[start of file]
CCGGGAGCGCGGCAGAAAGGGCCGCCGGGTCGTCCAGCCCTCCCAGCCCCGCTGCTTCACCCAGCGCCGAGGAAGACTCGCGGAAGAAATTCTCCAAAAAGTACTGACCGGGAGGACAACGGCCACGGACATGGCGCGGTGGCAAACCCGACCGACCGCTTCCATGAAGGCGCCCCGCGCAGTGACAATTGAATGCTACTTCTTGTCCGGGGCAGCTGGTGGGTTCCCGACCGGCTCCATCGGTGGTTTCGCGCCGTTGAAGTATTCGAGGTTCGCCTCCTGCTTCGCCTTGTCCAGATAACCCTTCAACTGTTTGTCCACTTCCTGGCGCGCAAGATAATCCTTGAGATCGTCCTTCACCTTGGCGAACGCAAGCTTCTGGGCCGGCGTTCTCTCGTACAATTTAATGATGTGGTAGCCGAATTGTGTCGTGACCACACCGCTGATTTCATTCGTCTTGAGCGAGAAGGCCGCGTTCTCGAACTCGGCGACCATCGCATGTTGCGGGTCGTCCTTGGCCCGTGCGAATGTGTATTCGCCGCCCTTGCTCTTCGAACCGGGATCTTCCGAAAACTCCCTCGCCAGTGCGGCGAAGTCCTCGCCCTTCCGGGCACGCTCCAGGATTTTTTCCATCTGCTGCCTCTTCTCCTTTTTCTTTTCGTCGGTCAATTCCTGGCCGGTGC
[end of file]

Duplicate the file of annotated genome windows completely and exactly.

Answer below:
CCGGGAGCGCGGCAGAAAGGGCCGCCGGGTCGTCCAGCCCTCCCAGCCCCGCTGCTTCACCCAGCGCCGAGGAAGACTCGCGGAAGAAATTCTCCAAAAAGTACTGACCGGGAGGACAACGGCCACGGACATGGCGCGGTGGCAAACCCGACCGACCGCTTCCATGAAGGCGCCCCGCGCAGTGACAATTGAATGCTACTTCTTGTCCGGGGCAGCTGGTGGGTTCCCGACCGGCTCCATCGGTGGTTTCGCGCCGTTGAAGTATTCGAGGTTCGCCTCCTGCTTCGCCTTGTCCAGATAACCCTTCAACTGTTTGTCCACTTCCTGGCGCGCAAGATAATCCTTGAGATCGTCCTTCACCTTGGCGAACGCAAGCTTCTGGGCCGGCGTTCTCTCGTACAATTTAATGATGTGGTAGCCGAATTGTGTCGTGACCACACCGCTGATTTCATTCGTCTTGAGCGAGAAGGCCGCGTTCTCGAACTCGGCGACCATCGCATGTTGCGGGTCGTCCTTGGCCCGTGCGAATGTGTATTCGCCGCCCTTGCTCTTCGAACCGGGATCTTCCGAAAACTCCCTCGCCAGTGCGGCGAAGTCCTCGCCCTTCCGGGCACGCTCCAGGATTTTTTCCATCTGCTGCCTCTTCTCCTTTTTCTTTTCGTCGGTCAATTCCTGGCCGGTGC